The head of the U.N. nuclear agency said on Wednesday he saw “no radical change” in Iran's nuclear program in the past three months, broadly covering the period since relative moderate Hassan Rouhani became president.
Yukiya Amano, director general of the International Atomic Energy Agency (IAEA), told Reuters that the Islamic Republic was continuing its most sensitive nuclear activity, enrichment of uranium to a fissile concentration of 20 percent.
But his comments suggested that Iran during the August-November period had also not sharply expanded its uranium enrichment work, which Tehran says is peaceful but the West fears could be used to develop nuclear weapons.
In addition, Amano said Iran still had “quite a lot to do” in order to complete the Arak research reactor, a plant which is of deep concern to the West as it can produce plutonium, another potential atomic bomb fuel, once it is operating.
The IAEA is expected to issue its next quarterly report on Iran - a document keenly scrutinized by Western governments - on Thursday or Friday this week. It will be the first that only covers developments after Rouhani took office.
“I can say that enrichment activities are ongoing ... no radical change is reported to me,” Amano, a veteran Japanese diplomat, said in an interview in his office on the 28th floor of the IAEA's headquarters in Vienna.
He spoke two days after Iran agreed to give his inspectors access to two nuclear-related facilities as part of a cooperation pact that aims to allay international concern about the country's nuclear program.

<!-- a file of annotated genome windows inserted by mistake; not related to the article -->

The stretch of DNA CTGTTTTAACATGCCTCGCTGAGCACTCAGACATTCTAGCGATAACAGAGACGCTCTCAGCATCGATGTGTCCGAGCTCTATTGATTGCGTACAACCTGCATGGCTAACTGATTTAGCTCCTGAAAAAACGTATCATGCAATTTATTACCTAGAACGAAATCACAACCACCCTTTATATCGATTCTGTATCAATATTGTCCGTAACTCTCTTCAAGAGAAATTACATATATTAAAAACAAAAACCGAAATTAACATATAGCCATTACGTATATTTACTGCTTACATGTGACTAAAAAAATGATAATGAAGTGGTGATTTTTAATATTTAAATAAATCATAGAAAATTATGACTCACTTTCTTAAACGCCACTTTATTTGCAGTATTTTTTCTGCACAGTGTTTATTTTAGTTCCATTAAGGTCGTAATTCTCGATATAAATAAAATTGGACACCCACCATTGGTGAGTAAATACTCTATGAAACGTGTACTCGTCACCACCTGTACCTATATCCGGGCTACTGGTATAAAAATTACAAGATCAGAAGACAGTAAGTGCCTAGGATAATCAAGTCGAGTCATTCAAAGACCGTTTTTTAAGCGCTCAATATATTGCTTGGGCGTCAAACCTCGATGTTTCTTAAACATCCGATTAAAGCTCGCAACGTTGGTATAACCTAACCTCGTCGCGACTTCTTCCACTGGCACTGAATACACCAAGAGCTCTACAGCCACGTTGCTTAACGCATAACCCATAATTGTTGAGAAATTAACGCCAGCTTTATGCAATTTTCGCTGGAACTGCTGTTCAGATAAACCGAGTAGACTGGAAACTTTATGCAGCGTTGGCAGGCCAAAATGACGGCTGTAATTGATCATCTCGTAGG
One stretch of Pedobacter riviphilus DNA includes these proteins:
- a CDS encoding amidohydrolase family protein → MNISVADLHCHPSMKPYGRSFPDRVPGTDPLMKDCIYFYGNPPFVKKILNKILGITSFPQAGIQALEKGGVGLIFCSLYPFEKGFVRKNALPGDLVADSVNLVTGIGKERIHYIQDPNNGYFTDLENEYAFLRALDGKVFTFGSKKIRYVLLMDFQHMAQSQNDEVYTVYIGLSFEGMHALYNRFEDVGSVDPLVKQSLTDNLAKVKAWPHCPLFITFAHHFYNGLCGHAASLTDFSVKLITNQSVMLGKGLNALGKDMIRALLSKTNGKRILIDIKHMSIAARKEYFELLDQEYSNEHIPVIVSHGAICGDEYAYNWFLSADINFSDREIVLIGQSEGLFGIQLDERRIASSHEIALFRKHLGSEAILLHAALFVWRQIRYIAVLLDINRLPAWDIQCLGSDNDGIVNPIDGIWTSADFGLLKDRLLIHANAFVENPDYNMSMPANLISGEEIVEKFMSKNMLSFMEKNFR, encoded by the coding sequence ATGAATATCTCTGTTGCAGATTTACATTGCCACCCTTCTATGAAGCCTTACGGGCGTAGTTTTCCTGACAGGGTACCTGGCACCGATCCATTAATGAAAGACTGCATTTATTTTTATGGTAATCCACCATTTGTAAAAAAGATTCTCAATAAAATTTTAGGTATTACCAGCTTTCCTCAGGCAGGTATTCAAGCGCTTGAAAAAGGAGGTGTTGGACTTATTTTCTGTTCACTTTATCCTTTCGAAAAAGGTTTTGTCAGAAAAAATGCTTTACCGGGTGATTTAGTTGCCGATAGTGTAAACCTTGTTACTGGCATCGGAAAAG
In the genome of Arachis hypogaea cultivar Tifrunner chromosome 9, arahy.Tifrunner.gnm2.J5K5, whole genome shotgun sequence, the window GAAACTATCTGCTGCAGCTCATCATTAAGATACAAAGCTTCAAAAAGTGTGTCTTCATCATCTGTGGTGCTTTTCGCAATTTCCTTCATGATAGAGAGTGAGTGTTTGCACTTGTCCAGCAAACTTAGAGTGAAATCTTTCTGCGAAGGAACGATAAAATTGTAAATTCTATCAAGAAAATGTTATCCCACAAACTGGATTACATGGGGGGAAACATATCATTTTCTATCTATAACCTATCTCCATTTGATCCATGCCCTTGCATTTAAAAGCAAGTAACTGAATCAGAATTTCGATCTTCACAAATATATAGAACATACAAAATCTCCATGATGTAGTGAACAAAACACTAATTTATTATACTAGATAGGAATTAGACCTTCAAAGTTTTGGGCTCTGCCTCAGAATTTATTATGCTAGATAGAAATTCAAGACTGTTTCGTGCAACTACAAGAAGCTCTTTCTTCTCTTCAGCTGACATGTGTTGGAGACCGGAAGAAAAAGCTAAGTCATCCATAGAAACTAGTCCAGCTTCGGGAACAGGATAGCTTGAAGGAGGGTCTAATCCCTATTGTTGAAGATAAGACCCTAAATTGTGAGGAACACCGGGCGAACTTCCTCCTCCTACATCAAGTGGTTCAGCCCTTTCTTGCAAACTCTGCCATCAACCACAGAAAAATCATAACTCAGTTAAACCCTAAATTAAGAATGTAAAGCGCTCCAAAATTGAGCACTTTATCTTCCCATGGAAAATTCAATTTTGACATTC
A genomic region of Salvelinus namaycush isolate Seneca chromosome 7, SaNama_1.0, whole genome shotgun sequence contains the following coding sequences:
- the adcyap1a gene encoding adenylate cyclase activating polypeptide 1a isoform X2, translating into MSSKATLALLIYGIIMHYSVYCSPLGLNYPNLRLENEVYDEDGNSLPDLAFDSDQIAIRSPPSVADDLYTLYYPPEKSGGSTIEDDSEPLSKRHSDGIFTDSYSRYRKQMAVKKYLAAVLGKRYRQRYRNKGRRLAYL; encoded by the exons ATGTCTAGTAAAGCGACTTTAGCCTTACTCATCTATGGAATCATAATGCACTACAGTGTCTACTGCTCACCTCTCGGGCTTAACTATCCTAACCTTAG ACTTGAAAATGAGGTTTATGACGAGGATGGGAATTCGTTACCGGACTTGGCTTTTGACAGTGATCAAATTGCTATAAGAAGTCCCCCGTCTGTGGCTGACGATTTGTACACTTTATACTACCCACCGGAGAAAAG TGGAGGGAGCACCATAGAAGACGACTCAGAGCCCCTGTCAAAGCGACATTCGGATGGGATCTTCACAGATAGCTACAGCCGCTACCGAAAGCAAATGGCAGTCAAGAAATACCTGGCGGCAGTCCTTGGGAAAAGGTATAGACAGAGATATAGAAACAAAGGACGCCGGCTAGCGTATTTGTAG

Amano said the agreement was an important first step towards clarifying outstanding issues between the U.N. agency and Tehran, including suspicions that Iran has carried out atomic bomb research, a charge Tehran denies.
Iran rejects Western accusations that it is seeking the capability to make nuclear weapons. But its refusal so far to curb its program and lack of full openness with U.N. anti-proliferation inspectors have drawn tough Western sanctions.
Rouhani, a pragmatist, succeeded conservative hardliner Mahmoud Ahmadinejad in August promising to try to settle the decade-old nuclear dispute and secure an easing of sanctions that have severely hurt Iran's oil-dependent economy.
No enrichment halt
Iran and six world powers - the United States, France, Germany, Russia, Britain and China - edged close to a preliminary nuclear accord during negotiations at the weekend and decided to meet again there on Nov. 20.
They want Iran to halt its most sensitive nuclear fuel-making work and take other measures as part of a confidence-building deal that would buy time for negotiations on a more far-reaching diplomatic settlement.
A senior Iranian lawmaker last month said Iran had halted its 20 percent uranium enrichment - a move that would meet a main demand of the powers negotiating with Tehran - but another parliamentarian later contradicted that.
Iran's enrichment of uranium to levels of 20 percent is controversial as it is a relatively short technical step to increase that to the 90 percent required for making a nuclear warhead. Iran says it needs the 20 percent material to fuel a medical research reactor in Tehran.
Asked whether Iran was continuing the higher-grade enrichment work, Amano said: “That's right.”
One the one hand, he said when asked about the Iranian nuclear program, “there has not been that big change. On the other hand, activities which are not allowed (under a series of U.N. Security Council resolutions calling on Iran to suspend all enrichment) are continuing”.
Iran says it is refining uranium to fuel a planned network of nuclear power plants. But if enriched much further, uranium can also provide the core of a nuclear bomb.